The most important decision in buying a Bible is to decide which translation you want. But there are some other basic features that may help you to narrow down your options. These are all a matter of personal preference and do not impact the content of the Bible. Consider these factors:

  • Text Format
    Every Bible is formatted by book, chapter and verse. So, John 3:16 refers to the book of John, chapter 3, verse 16. Some Bibles start each verse at a new line, while others are formatted by paragraph. Verse formatting makes it easier to find a specific verse. Paragraph formatting is slightly easier to read and has a nicer flow. But it’s harder to find a specific verse because the verse numbers are scattered throughout the paragraph and the numbers are usually very small. A particular version will utilize one format or the other, so take that into consideration when choosing your version.
  • Poetry format
    There are five books in the Old Testament that are poetry books. And throughout other Bible books there may be short sections of poetry. Some versions format this text as poetry, others do not. Again, a particular version will do one or the other exclusively. You can always turn to the Book of Psalms in the Old Testament (just about the center of the Bible) to see which format is being used.
Bible Poetry
  • Red letter edition
    There are many versions of the Bible that print the spoken words of Jesus in red ink.  Just check the gospels (the first four books of the New Testament) to see if a particular version includes this feature.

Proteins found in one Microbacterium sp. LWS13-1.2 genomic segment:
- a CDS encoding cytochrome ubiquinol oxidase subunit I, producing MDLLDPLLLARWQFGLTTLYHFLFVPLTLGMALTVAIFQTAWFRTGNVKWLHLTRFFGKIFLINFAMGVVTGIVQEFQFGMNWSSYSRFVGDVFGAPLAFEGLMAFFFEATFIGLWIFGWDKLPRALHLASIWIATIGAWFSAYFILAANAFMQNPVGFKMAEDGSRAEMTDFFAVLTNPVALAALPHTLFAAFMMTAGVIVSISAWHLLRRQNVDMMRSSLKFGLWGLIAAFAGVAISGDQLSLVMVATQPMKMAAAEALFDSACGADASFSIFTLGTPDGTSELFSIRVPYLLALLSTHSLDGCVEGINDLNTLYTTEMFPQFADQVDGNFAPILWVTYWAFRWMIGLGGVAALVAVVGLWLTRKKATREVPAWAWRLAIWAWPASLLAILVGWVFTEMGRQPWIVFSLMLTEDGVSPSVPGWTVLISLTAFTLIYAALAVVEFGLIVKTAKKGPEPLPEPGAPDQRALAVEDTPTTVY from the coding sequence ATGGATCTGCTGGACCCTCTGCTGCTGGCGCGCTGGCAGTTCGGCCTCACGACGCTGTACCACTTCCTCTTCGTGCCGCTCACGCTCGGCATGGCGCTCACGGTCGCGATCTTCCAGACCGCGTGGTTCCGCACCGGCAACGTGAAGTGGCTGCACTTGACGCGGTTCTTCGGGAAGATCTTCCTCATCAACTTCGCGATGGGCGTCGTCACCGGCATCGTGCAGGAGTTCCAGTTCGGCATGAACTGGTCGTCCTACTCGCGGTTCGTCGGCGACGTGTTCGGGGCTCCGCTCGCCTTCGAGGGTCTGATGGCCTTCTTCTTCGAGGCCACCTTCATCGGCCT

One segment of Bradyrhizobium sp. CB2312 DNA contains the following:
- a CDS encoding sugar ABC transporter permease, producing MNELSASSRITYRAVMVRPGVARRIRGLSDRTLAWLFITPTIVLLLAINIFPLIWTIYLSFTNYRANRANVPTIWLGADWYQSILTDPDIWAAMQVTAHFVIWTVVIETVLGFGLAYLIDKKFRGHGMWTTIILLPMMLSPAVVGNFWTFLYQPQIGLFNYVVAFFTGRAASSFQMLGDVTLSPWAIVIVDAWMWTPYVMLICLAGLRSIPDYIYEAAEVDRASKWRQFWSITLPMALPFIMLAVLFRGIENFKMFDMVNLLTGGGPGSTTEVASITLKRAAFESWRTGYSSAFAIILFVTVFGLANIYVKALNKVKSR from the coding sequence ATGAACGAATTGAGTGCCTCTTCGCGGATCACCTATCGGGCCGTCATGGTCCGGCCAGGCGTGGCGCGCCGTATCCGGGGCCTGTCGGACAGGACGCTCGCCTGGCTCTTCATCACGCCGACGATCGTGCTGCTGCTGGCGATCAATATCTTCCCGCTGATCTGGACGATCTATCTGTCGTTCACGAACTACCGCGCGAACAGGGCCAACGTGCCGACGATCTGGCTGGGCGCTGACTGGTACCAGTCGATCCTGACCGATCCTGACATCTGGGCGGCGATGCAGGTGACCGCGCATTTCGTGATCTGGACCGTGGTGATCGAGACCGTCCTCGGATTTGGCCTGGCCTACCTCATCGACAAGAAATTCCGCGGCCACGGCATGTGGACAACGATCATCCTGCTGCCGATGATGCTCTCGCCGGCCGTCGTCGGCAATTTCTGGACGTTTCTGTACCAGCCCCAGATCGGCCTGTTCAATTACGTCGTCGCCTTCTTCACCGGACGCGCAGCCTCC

• Personal pronouns
    Some versions of the Bible capitalize the personal pronouns (he, him, his, etc.) when that word refers to God and Jesus. Others use standard English grammar rules. A version will do one or the other throughout the entire bible.
  • Book summary
    Many versions include a summary of each book at the beginning of the book.

This was written by the editors and is not part of the Bible text. It will provide the major topics of the book and may include the name of the author, who it was written to and when it was written. It could be as short as one paragraph or as long as a complete page (or more).

  • Maps
    Almost every Bible will have a set of maps at the back of the book. Some have three or four, others have quite a few more. These can be quite interesting when you’re reading the Bible history books. But they may provide more information than is valuable to you. If this is important to you, you’ll want to factor that into your decision criteria.
  • Concordance
    Many Bibles have a concordance. Almost all study Bibles include one, but even some devotional Bibles and text only Bibles will include a concordance. A concordance will be at the back, before the maps and it looks like a dictionary. Instead of giving the definition of a word it will list the major Bible verses where that word appears and will show some of the text surrounding that word. This tool is really helpful in finding a particular verse or verses on a particular topic.
  • Thumb Index
    The thumb index feature comes with many leather bound Bibles and even some hard back copies. If you’re new to the Bible this can be a great help in quickly finding the book you want. If you find a Bible you like, but it does not have this feature, you can also buy tabs that you can be attached to the first page of each book. Be sure to stagger them down the page. If you put them behind each other they are hard to use. Once you’re familiar with the Bible you should try to memorize the book order, as that’s the fastest way to find a specific book.
Thumb Index